PhD Program

Doctoral Degree: Atmospheric and Oceanic Sciences Ph.D.

For official university admissions information and program degree requirements, please visit the Graduate Division website.


Please go to our “Application - How to Apply” page for step by step instructions to guide you through the application process. In addition to students holding bachelors' degrees in meteorology or atmospheric sciences, graduates with degrees in related disciplines -- Astronomy, Chemistry, Engineering, Geophysics, Oceanography, Mathematics, and Physics -- are encouraged to apply for graduate status in the department. Programs are arranged by consultation between the student and the department’s graduate advisers, and considerable flexibility is maintained so that maximum advantage may be taken of previous education.

Major Fields or Subdisciplines

Course Requirements

Course requirements for the doctoral degree are satisfied by completion of a departmentally approved program of study. Each program of study must consist of at least nine courses (36 units), six (24 units) of which must be entry-level graduate courses drawn from a list maintained by the department and chosen to ensure proper breadth and preparation. The minimum of 12 additional units of coursework is chosen from the 200-series to develop a specialization. The advanced course requirements also may be partially satisfied by: (1) 200-series courses taken for a grade outside of the department; (2) directed studies courses (596) within the department; and (3) research courses (598) within the department. Each student submits their program of study to the department prior to the beginning of the Spring quarter of their first year. Subject to the approval of the student's faculty advising committee, the program of study may be amended at any time based on course offerings and evolving interests. The final program of study will be the basis for the departmental oral comprehensive examination. Satisfactory completion of the program of study requires an S grade for all S/U grades courses and a B average in all letters-graded courses that are part of the program of study. After the written and oral exams (see below), the committee will combine the student’s GPA in the core courses and the letter grades from the written and oral departmental examinations to decide if the student meets the requirements to continue in the program.

Students are required to present a graded departmental seminar based on their original research as part of Atmospheric and Oceanic Sciences 270. The grade for this seminar is based on the seminar presentation and is given by the faculty as a whole. A grade of B or better is required for the doctoral degree. Prior to the quarter in which the seminar is presented for a letter grade, students in the doctoral program are required to enroll in Atmospheric and Oceanic Sciences 270 for S/U grading every quarter in which they are registered.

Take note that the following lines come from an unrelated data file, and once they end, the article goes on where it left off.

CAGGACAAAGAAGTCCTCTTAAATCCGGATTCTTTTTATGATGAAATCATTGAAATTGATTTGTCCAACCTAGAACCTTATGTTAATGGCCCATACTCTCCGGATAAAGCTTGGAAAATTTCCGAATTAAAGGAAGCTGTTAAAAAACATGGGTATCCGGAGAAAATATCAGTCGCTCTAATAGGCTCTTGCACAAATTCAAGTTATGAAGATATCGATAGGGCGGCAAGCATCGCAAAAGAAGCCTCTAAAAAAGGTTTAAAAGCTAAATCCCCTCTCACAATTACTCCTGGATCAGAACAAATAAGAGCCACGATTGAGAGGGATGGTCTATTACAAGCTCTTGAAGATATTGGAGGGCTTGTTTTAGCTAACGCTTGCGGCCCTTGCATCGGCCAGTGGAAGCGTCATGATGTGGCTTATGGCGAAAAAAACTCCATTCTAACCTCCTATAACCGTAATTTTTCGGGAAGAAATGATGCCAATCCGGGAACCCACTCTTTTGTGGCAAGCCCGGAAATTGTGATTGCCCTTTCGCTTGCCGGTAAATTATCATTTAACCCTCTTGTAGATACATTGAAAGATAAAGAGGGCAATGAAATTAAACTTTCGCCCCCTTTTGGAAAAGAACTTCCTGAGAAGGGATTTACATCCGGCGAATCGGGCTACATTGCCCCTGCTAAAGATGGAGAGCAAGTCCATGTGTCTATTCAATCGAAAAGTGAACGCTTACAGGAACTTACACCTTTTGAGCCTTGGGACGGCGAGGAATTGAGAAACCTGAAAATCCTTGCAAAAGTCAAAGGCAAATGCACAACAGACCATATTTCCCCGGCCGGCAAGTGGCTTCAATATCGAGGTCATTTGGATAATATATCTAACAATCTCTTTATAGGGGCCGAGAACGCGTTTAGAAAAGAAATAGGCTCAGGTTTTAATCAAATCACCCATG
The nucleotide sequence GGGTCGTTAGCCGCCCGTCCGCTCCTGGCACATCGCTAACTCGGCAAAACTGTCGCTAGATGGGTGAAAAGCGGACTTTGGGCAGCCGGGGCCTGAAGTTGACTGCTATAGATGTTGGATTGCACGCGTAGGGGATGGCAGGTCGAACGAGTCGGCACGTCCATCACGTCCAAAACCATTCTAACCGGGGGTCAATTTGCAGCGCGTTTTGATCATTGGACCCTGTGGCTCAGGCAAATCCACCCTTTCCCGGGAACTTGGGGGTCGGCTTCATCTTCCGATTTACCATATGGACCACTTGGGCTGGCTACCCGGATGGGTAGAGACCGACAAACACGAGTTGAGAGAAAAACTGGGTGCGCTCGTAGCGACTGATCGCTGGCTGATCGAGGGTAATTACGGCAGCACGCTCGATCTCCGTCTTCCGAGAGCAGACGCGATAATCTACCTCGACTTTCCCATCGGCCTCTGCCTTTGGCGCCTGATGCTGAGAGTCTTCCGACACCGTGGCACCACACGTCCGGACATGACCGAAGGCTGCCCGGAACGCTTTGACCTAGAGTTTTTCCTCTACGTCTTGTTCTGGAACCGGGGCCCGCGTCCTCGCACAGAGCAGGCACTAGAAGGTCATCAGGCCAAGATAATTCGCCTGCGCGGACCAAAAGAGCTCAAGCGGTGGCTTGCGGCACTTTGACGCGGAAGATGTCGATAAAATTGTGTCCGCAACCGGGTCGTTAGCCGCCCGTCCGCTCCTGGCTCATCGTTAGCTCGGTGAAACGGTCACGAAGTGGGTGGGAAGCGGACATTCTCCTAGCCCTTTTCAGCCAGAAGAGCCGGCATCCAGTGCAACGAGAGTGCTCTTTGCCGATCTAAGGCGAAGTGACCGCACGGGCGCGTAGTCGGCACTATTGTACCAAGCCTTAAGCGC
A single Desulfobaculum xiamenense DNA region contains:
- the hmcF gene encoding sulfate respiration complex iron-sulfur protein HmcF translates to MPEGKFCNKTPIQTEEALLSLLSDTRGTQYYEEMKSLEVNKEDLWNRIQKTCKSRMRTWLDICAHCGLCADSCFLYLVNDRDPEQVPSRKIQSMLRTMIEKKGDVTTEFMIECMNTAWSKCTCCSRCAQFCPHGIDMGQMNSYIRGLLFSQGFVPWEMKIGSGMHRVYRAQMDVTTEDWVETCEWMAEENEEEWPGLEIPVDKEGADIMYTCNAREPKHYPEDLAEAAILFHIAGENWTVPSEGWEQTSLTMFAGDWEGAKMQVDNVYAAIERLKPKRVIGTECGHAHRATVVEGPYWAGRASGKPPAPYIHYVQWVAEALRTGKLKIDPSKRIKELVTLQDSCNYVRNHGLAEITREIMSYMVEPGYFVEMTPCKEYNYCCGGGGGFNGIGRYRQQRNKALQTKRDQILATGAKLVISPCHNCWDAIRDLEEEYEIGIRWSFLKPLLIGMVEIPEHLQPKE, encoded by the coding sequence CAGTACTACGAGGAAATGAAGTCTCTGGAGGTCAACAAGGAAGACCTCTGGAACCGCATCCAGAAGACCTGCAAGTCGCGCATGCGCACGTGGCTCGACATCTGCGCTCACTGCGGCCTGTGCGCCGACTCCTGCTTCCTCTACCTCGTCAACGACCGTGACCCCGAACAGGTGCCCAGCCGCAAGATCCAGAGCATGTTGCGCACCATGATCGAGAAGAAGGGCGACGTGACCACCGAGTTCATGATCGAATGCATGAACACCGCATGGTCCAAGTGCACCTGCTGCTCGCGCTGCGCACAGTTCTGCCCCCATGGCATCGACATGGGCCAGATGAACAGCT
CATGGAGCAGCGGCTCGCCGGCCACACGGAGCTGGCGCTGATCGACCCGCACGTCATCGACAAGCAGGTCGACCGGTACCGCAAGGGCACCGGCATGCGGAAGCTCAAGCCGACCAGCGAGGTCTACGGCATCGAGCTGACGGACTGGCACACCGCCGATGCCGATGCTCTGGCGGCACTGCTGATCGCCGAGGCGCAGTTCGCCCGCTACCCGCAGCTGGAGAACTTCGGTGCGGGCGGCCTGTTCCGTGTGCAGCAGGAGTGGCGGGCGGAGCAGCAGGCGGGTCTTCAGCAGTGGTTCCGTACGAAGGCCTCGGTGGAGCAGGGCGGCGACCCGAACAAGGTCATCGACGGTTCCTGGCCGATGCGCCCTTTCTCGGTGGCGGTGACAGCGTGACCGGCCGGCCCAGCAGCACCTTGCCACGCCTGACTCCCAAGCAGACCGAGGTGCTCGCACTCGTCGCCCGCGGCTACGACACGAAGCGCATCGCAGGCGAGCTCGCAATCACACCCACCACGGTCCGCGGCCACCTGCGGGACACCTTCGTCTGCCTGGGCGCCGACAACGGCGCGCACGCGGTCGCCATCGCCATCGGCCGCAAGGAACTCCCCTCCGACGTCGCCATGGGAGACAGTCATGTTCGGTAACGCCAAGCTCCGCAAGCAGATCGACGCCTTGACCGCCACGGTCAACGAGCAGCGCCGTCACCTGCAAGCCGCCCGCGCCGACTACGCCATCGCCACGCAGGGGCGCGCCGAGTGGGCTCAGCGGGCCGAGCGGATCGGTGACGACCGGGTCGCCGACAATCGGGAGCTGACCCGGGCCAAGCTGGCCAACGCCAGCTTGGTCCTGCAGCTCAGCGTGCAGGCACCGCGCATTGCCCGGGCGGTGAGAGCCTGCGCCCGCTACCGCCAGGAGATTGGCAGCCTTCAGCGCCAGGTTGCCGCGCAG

Core Courses

All graduate students are required to take the following 6 courses:

  • Scientific communication course
    And 5 of the 6 following courses*
  • 200A Introduction to Atmospheric and Ocean Fluid
  • 200B Introduction to Dynamics of Earth Systems
  • 202 Introduction to Ocean Science
  • M203A Introduction to Atmospheric Chemistry
  • 203B Introduction to Atmospheric Physics
  • C205A Introduction to Solar System Plasmas

*By petition to the Graduate Advising and Curriculum (GAC) committee, one of the five courses can be replaced by another advanced course.

Advanced Courses

12 units of AOS electives courses from the 200-level course and directed studies, or AOS department approved advanced courses taken outside of the department. These should be chosen with the students’ advisor or the graduate advisors so as to develop a specialization. Prior to advancement to candidacy students are required to enroll in at least one 200-level course per year.

Typical Program: Sequence of Classes

Written and Oral Qualifying Examinations

Students are required to complete three examinations before advancement to candidacy for the doctoral degree: the departmental written examination; the departmental oral examination; and the University Oral Qualifying Examination

Departmental Oral Examination

All doctoral students are required to pass an oral qualifying examination that demonstrates their ability to present and defend a research proposal and/or preliminary research results, and to demonstrate mastery of the fundamental knowledge required to perform research in that area. The oral exam must be taken by the end of the second year in the program (delays require a petition to the Department’s graduate advising committee with justification signed by student and adviser). The oral exam is conducted by the student’s faculty advising committee, who must communicate to the student the scope of the exam ahead of time. The committee will assign a letter grade to the student’s oral exam performance. After the oral exam, the committee will combine the student’s GPA in the core courses and the letter grades from the written and oral departmental examinations to determine if the student meets the requirements of the Ph.D. or M.S. program. The weight of each component as well as passing criteria are described in a document maintained by the department and available to students upon admission to the graduate program. Students that receive a Ph.D. pass are eligible to continue towards the doctoral degree. Students that receive an M.S. pass will be awarded an M.S. degree upon completion of the requirements for this degree. Students may retake the exam within 6 weeks, depending on the committee’s recommendation. Students may petition to delay repeating the exam for up to 6 months by developing, with their adviser’s input, a plan for retaking the exam.